Martin Newell’s Joy of Essex: Read all about it! Colchester’s got plenty to feel good about
Last week I received an email from a newspaper editor in London. He said a friend had recently moved to Colchester and asked :“Do you think you could draft out a brief, no-nonsense guide to Colchester? Just a few good pubs, clubs and places that are fun?”
This was not, in modern parlance “a big ask”. It was easy to dash down some suggestions. The following day however, having read letters in a number of regional newspapers along with various online comment spaces, I suddenly realised what a miserable, dangerous place I’d been living in for all these years. I was shocked to learn that Colchester is a gridlocked, down-at-heel, crime-ridden place, with a nightmare of a transport system.
In addition, those of us who aren’t busy being injured or arrested, are only not doing so, because we’re all still waiting to see a doctor. Even as I write these words, I can hear the disapproving rustle of dust covers being yanked hastily from typewriters as my critics hasten to defend the town. According to many correspondents something needs to be done – and fast. Could I, therefore, sell Colchester to a newcomer on a good news story alone? Well let’s see...
Local couple enjoyed a ‘great night out’ - shock
A couple, who’d recently moved to Colchester were treated by paramedics after having experienced what they described as an “enjoyable and culture-filled evening out” in Britain’s oldest recorded town. Brian Carlton and Julia Devlin, both in their mid-thirties, denied that they’d acted rashly in walking from North Station into Colchester town centre early on a Wednesday evening.
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Said Julia: “My father, who is an army colonel, offered to lend me his light armoured vehicle for the evening, but as my mother was late returning with it from a shopping trip in Braintree, we decided to walk into town.”
The first shock the couple received was how pleasant some of the pubs were. Having left the first pub after only one drink, traumatised by the fact that it was “friendly and relaxed” the couple hurried up North Hill, where, to their astonishment, without even having booked, they found themselves seated in a restaurant. “The service was fast, the food was excellent and the bill came to less than 30 quid.” gasped Brian. What followed next, however, shocked the pair further: “Somewhere off Head Street, we stumbled upon an arts centre. A highly-competent young band were playing the type of music which I can only decribe as ‘not embarrassing cover versions’,” said Julia, still trembling at the recollection.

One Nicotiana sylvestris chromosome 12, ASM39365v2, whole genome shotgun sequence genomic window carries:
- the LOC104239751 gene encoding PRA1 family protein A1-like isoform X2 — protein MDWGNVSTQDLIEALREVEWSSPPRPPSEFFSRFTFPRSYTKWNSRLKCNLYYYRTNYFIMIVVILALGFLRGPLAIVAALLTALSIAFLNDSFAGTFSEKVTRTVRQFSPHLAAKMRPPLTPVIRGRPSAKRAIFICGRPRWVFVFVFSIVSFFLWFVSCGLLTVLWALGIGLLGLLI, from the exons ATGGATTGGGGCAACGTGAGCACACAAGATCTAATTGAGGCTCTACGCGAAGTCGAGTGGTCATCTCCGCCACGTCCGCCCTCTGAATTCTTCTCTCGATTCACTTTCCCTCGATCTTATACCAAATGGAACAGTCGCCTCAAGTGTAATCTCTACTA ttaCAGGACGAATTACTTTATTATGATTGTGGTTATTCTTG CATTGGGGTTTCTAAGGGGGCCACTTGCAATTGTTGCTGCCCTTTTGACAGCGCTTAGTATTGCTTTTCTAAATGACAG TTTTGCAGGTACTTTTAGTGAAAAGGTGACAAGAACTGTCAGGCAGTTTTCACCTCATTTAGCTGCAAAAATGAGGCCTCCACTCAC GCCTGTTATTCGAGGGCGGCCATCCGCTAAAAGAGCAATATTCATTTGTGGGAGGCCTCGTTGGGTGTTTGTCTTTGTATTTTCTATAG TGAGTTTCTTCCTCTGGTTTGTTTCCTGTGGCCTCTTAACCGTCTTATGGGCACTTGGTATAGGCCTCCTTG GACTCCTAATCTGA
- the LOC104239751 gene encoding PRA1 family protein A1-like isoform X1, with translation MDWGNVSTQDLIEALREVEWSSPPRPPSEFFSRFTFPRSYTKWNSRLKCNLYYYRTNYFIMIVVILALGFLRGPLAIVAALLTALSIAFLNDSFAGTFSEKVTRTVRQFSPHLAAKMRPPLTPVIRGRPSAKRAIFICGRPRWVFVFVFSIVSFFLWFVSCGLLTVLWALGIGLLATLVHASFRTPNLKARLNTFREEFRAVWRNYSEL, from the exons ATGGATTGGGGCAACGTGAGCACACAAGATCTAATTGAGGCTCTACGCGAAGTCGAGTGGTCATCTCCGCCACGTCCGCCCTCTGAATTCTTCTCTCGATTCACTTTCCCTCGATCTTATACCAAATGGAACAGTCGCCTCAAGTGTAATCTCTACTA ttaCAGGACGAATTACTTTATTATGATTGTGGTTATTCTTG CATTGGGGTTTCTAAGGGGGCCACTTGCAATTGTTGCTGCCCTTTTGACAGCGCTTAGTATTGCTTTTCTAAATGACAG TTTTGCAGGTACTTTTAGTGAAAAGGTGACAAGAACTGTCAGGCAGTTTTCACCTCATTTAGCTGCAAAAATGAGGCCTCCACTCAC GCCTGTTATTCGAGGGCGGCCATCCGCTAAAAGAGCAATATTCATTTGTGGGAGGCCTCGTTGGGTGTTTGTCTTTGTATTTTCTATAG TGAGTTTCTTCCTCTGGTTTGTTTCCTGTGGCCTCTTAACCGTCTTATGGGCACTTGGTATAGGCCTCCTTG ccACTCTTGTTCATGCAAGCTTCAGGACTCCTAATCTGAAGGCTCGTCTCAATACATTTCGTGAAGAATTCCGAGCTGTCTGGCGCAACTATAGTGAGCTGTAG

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Upon leaving the venue, the shaken couple read leaflets which openly promoted theatre productions, exhibitions and classical music concerts. The concerts were advertised as taking place in a church only minutes away from the Town Hall.
Julia said: “The church is in an area better-known for its fast-food shops, vodka bars, loud music, and late-night fighting. There ought to be a warning or something. Supposing a stag or hen party wandered in by mistake?”
When asked about the alleged “music” concerts, an un-named night economy spokesman admitted: “We’ve been aware for some time now of ensembles performing baroque, or even, early music in this part of Colchester. Unfortunately, until new legislation is passed, this sort of thing is no more illegal than lap-dancing.
“The Arts Council claim that they’re powerless to act. We assumed that is because they’ve had to allocate so much of their annual budget to devising exhibitions which will discourage people from visiting their flagship arts gallery, just nearby.”
Mr Carlton and Miss Devlin both said they won’t forget their ordeal in a hurry. “We didn’t see one clumsily-executed street brawl during the whole evening, nor did we witness any scantily-clad drunk girls with panda eyes screaming “Aow naow! Troy! Leave ‘im alaaown!
“We’re trying to put this whole experience behind us and rebuild our lives,” she said. “Brian’s still suffering cultural flashbacks. Ever since it happened, he keeps randomly wandering into museums and galleries.”
Based on this damning account, therefore, if you’d like to approximate Brian and Julia’s evening out, start off at the Victoria pub in North Station Road for an early one. You might also try the Hospital Arms, another civilised little drinker for grown-ups, which is in Crouch Street, one of Colchester’s finer streets.
Just along the road is the China Chef restaurant which is perfect. Alternatively, why not try one of the many good restaurants on nearby North Hill. Also in Crouch Street is The Bull, the town’s well-managed music pub, featuring many high-quality local acts.
Definitely give Colchester Arts Centre a try or the nearby Mercury Theatre. During daytime, stroll down historic West Stockwell Street. On your left, just past the Town Hall, is the former Carnegie Library where the author Ronald Blythe once worked. On your right, the ancient church of St Martin with its huge and handsome old conker tree. There are many elegant Georgian and medieval buildings here too.
On East Hill have a look at the “widely disliked” Firstsite Gallery, since it’s actually OK and is an impressive space. Don’t, however, forget to visit The Minories, nearby, there’s always something of interest there.
Maybe I should start running feelgood tours or something? Now, can we all stop moaning please?